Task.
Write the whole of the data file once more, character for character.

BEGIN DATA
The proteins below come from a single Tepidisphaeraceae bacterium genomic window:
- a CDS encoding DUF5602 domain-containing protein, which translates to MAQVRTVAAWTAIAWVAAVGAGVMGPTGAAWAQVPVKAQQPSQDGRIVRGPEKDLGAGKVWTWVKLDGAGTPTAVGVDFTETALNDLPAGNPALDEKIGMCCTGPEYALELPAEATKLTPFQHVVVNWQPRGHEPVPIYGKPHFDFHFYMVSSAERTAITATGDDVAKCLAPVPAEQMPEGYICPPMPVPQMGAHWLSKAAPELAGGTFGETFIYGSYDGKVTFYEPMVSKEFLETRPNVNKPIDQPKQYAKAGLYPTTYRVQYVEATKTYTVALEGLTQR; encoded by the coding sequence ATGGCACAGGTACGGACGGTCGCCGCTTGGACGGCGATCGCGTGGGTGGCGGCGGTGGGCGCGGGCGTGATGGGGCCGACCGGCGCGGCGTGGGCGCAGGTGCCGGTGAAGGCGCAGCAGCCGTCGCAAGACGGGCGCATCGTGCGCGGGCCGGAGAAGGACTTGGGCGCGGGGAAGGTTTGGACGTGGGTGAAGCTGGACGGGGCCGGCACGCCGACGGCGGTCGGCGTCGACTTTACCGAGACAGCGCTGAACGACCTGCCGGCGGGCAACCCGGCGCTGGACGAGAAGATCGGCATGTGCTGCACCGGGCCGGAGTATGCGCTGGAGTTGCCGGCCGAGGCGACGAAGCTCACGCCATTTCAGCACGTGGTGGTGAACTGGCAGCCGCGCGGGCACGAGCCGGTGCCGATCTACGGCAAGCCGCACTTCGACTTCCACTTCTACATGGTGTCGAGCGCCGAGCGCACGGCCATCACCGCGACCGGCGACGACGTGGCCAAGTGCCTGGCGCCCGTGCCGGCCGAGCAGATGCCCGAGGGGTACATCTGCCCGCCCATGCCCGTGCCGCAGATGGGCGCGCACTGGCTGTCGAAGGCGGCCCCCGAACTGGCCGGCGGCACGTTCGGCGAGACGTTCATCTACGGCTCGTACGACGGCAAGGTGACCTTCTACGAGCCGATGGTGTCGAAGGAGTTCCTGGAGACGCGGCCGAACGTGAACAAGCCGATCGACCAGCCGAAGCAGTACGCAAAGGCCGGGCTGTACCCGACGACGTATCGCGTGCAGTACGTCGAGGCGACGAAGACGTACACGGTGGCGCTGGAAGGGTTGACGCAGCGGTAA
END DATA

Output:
The proteins below come from a single Tepidisphaeraceae bacterium genomic window:
- a CDS encoding DUF5602 domain-containing protein, which translates to MAQVRTVAAWTAIAWVAAVGAGVMGPTGAAWAQVPVKAQQPSQDGRIVRGPEKDLGAGKVWTWVKLDGAGTPTAVGVDFTETALNDLPAGNPALDEKIGMCCTGPEYALELPAEATKLTPFQHVVVNWQPRGHEPVPIYGKPHFDFHFYMVSSAERTAITATGDDVAKCLAPVPAEQMPEGYICPPMPVPQMGAHWLSKAAPELAGGTFGETFIYGSYDGKVTFYEPMVSKEFLETRPNVNKPIDQPKQYAKAGLYPTTYRVQYVEATKTYTVALEGLTQR; encoded by the coding sequence ATGGCACAGGTACGGACGGTCGCCGCTTGGACGGCGATCGCGTGGGTGGCGGCGGTGGGCGCGGGCGTGATGGGGCCGACCGGCGCGGCGTGGGCGCAGGTGCCGGTGAAGGCGCAGCAGCCGTCGCAAGACGGGCGCATCGTGCGCGGGCCGGAGAAGGACTTGGGCGCGGGGAAGGTTTGGACGTGGGTGAAGCTGGACGGGGCCGGCACGCCGACGGCGGTCGGCGTCGACTTTACCGAGACAGCGCTGAACGACCTGCCGGCGGGCAACCCGGCGCTGGACGAGAAGATCGGCATGTGCTGCACCGGGCCGGAGTATGCGCTGGAGTTGCCGGCCGAGGCGACGAAGCTCACGCCATTTCAGCACGTGGTGGTGAACTGGCAGCCGCGCGGGCACGAGCCGGTGCCGATCTACGGCAAGCCGCACTTCGACTTCCACTTCTACATGGTGTCGAGCGCCGAGCGCACGGCCATCACCGCGACCGGCGACGACGTGGCCAAGTGCCTGGCGCCCGTGCCGGCCGAGCAGATGCCCGAGGGGTACATCTGCCCGCCCATGCCCGTGCCGCAGATGGGCGCGCACTGGCTGTCGAAGGCGGCCCCCGAACTGGCCGGCGGCACGTTCGGCGAGACGTTCATCTACGGCTCGTACGACGGCAAGGTGACCTTCTACGAGCCGATGGTGTCGAAGGAGTTCCTGGAGACGCGGCCGAACGTGAACAAGCCGATCGACCAGCCGAAGCAGTACGCAAAGGCCGGGCTGTACCCGACGACGTATCGCGTGCAGTACGTCGAGGCGACGAAGACGTACACGGTGGCGCTGGAAGGGTTGACGCAGCGGTAA